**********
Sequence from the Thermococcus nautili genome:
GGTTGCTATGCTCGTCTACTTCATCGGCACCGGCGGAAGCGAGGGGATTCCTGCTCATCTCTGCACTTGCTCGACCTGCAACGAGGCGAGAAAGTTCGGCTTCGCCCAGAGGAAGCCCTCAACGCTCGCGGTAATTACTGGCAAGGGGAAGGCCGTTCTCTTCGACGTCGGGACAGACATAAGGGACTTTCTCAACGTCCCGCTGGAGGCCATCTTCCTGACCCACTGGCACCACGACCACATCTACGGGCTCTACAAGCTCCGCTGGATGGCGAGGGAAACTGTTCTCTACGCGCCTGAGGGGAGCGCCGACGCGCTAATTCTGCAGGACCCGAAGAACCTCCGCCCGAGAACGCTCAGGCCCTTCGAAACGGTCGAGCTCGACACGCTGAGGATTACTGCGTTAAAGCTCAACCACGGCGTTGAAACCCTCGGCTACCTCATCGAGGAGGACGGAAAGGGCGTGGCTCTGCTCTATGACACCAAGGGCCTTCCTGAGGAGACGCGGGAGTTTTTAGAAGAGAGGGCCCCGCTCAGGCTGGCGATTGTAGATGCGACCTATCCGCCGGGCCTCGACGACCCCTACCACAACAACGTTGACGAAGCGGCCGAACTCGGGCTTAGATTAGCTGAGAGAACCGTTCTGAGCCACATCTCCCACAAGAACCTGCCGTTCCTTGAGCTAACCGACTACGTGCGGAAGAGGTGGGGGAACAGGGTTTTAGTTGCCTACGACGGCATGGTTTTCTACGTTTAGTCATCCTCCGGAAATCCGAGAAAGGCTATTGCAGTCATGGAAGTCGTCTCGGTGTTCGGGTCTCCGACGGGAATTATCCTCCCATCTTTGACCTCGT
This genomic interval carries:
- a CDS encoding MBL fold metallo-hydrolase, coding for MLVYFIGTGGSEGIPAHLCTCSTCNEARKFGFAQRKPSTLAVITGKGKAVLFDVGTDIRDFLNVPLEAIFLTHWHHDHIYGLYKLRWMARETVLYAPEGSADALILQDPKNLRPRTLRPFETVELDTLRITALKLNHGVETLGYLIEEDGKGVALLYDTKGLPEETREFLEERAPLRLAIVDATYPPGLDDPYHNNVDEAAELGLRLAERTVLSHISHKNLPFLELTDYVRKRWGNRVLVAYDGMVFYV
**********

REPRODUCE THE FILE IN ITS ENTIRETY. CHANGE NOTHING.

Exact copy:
Sequence from the Thermococcus nautili genome:
GGTTGCTATGCTCGTCTACTTCATCGGCACCGGCGGAAGCGAGGGGATTCCTGCTCATCTCTGCACTTGCTCGACCTGCAACGAGGCGAGAAAGTTCGGCTTCGCCCAGAGGAAGCCCTCAACGCTCGCGGTAATTACTGGCAAGGGGAAGGCCGTTCTCTTCGACGTCGGGACAGACATAAGGGACTTTCTCAACGTCCCGCTGGAGGCCATCTTCCTGACCCACTGGCACCACGACCACATCTACGGGCTCTACAAGCTCCGCTGGATGGCGAGGGAAACTGTTCTCTACGCGCCTGAGGGGAGCGCCGACGCGCTAATTCTGCAGGACCCGAAGAACCTCCGCCCGAGAACGCTCAGGCCCTTCGAAACGGTCGAGCTCGACACGCTGAGGATTACTGCGTTAAAGCTCAACCACGGCGTTGAAACCCTCGGCTACCTCATCGAGGAGGACGGAAAGGGCGTGGCTCTGCTCTATGACACCAAGGGCCTTCCTGAGGAGACGCGGGAGTTTTTAGAAGAGAGGGCCCCGCTCAGGCTGGCGATTGTAGATGCGACCTATCCGCCGGGCCTCGACGACCCCTACCACAACAACGTTGACGAAGCGGCCGAACTCGGGCTTAGATTAGCTGAGAGAACCGTTCTGAGCCACATCTCCCACAAGAACCTGCCGTTCCTTGAGCTAACCGACTACGTGCGGAAGAGGTGGGGGAACAGGGTTTTAGTTGCCTACGACGGCATGGTTTTCTACGTTTAGTCATCCTCCGGAAATCCGAGAAAGGCTATTGCAGTCATGGAAGTCGTCTCGGTGTTCGGGTCTCCGACGGGAATTATCCTCCCATCTTTGACCTCGT
This genomic interval carries:
- a CDS encoding MBL fold metallo-hydrolase, coding for MLVYFIGTGGSEGIPAHLCTCSTCNEARKFGFAQRKPSTLAVITGKGKAVLFDVGTDIRDFLNVPLEAIFLTHWHHDHIYGLYKLRWMARETVLYAPEGSADALILQDPKNLRPRTLRPFETVELDTLRITALKLNHGVETLGYLIEEDGKGVALLYDTKGLPEETREFLEERAPLRLAIVDATYPPGLDDPYHNNVDEAAELGLRLAERTVLSHISHKNLPFLELTDYVRKRWGNRVLVAYDGMVFYV